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- What Lurks Behind The Door?
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- From Polar Bear To Dead Coral
- Films For An October Mood
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- Half A Century Of Cinema…
- Honoring The Republic
- The Women Behind The Camera
- Hold Your Breath! We’re Going Diving!
- A Book With The Scent Of The Sea
- Elif Şafak’s London
- One Country Three Cities: Ukraine
- City With Natural Air Conditioning: Erzurum
One Country Three Cities: Ukraine
One Country Three Cities: Ukraine
LINKING EASTERN EUROPE WITH THE BLACK SEA, UKRAINE BOASTS FASCINATING MUSEUMS, RICH MARKETS AND ARCHITECTURAL WONDERS. HERE ARE THREE OF ITS BEAUTIFUL CITIES.
GOLDEN-DOMED CAPITAL: KIEV
Its earliest traces of life going back more than 10,000 years, Kiev sits on the banks of the Dnieper River in north central Ukraine. Maidan Nezalezhnosti, or Independence Square, is the city center, and the 1.5-kilometer-long Kreshchatyk Street adjoining it is busy almost every time of day. This thoroughfare lined with the city’s poshest shops, cafes and restaurants is also alive with dance and pantomime performances. Churches with gleaming golden domes stand out on the Kiev skyline. A century-old funicular takes passengers up to the Podilska Hills, which afford one of the finest views of the city. And the Andriyivskyy Descent here is a fun-filled street lined with artists’ studios and souvenir stalls. We should hasten to add that the city’s advanced metro system makes it easy to get around.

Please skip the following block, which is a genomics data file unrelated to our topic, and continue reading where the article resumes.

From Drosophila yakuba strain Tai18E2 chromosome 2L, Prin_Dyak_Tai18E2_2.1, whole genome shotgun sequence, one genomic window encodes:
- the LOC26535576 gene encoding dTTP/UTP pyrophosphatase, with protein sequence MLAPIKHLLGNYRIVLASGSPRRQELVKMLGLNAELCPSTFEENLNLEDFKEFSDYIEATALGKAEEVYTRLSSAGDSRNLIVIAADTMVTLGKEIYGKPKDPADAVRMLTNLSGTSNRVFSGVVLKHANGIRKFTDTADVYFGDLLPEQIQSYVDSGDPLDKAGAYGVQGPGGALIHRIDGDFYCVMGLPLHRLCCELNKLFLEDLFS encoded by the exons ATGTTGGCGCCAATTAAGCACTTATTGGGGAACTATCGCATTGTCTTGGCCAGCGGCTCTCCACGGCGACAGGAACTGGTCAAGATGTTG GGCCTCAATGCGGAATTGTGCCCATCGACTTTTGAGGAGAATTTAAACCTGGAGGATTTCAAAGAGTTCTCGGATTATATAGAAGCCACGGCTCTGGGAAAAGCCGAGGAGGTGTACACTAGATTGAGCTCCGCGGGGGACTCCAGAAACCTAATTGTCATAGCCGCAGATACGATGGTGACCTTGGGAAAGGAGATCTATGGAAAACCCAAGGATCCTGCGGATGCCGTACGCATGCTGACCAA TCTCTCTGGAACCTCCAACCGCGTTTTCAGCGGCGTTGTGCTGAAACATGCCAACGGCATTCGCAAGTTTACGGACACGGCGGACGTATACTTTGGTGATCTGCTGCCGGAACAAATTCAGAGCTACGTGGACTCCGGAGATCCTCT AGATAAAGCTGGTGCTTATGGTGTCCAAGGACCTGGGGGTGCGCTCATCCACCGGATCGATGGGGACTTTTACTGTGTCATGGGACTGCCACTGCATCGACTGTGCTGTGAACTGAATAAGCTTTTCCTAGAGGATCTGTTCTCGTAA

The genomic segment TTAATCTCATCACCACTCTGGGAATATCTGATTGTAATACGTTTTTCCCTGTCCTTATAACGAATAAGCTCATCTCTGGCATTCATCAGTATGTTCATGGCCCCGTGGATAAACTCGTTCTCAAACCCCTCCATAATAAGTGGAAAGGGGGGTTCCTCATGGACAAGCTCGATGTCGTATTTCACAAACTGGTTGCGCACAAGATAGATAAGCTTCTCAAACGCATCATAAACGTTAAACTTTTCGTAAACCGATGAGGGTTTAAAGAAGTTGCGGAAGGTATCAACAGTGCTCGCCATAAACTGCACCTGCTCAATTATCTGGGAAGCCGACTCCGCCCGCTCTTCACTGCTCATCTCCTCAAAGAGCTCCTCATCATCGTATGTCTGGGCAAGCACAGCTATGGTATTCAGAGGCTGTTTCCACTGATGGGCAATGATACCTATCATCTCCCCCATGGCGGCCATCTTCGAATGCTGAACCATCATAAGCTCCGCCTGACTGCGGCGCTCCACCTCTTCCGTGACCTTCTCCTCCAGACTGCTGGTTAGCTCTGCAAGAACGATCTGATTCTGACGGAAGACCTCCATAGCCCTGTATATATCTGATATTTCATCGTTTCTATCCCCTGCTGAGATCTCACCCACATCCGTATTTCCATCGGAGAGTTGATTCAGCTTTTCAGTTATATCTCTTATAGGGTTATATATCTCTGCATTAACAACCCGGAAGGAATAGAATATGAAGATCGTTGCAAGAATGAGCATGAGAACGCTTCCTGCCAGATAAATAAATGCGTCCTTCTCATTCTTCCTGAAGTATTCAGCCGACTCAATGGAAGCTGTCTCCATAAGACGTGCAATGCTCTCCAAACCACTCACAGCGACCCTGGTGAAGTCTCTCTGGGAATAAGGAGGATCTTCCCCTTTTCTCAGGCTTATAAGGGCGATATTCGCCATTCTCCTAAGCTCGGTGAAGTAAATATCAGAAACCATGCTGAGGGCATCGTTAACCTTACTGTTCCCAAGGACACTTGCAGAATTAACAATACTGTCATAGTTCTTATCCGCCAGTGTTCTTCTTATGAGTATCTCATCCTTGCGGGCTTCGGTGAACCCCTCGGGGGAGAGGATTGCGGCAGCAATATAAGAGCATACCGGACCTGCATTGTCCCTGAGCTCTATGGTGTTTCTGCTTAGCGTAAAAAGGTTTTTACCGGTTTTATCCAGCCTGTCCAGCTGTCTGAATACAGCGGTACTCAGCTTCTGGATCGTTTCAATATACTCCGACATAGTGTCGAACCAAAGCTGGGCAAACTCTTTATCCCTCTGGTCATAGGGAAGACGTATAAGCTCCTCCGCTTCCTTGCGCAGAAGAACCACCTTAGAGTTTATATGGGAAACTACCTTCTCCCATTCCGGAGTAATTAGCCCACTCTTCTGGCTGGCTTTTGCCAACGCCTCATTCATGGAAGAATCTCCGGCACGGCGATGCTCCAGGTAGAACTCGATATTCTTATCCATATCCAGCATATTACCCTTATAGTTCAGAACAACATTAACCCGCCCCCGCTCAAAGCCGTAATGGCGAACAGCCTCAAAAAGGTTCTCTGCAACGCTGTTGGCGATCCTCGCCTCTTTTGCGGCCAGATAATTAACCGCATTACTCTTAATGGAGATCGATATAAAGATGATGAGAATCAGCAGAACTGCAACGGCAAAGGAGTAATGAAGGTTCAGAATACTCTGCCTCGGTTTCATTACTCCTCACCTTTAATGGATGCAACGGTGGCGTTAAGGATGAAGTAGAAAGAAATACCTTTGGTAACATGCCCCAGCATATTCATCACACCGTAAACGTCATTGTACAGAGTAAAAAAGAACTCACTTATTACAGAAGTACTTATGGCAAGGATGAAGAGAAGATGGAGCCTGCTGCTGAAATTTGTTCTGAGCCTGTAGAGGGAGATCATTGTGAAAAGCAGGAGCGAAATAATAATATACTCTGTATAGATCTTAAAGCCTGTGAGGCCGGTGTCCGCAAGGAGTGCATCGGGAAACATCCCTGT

Ice skating is a popular sport in Kiev, and many venues from sports halls to shopping malls have ice skating rinks.
HERO CITY: ODESSA
Pearl of the Black Sea, Odessa is an historic port city. It is also proud of having earned the epithet Hero City in 1945. Its famous steps, featured in the Eisenstein film The Battleship Potemkin, are the first thing that pop to mind at any mention of the city. At the top of the steps, which run all the way down to the harbor, rises a Roman-style monument to the Duc de Richelieu erected in the mid-1800’s. Boasting a milder climate than that of the country in general, Odessa’s beautiful long beaches are popular in summer. The city was entirely rebuilt when it came under Russian rule in the 18th century, and it’s not for nothing that the renowned Russian writer Pushkin felt he “had arrived in Europe” when he came here. Indeed, with its tree-lined boulevards and classical and Art Nouveau buildings, Odessa is reminiscent of Paris.
April 1st is an important date in Odessa, because that’s the day the city goes wild with concerts and other shows in the Humorina festival.
LION OF THE UKRAINE: LVIV
Did you know that the Old Town at Lviv in the far west of the country is on Unesco’s World Heritage List? Celebrating its 755th year, Lviv means lion in the Ukrainian language. One of Eastern Europe’s leading cities for education, Lviv is suitable for sightseeing all year round with its unique architecture and some fifty museums. The heart of the city is Rynok (Market) Square in the Old Town, where the magnificent 65-meter clock tower also stands. The environs of the square are a virtual open-air museum, boasting mansions, palaces and historic churches in an architectural diversity ranging from the Baroque to the Renaissance. Lviv Historical Museum in two historic buildings is also within walking distance. There are numerous cafes in the vicinity, all brimming with young people. If you like you can even take a spin by phaeton down the broad avenues left from the Habsburg dynastry.
The honey obtained from the myriad flowers that grow in the Carpathian Mountains is an elixir of health, and you can find it at the city’s Krakivsky Market.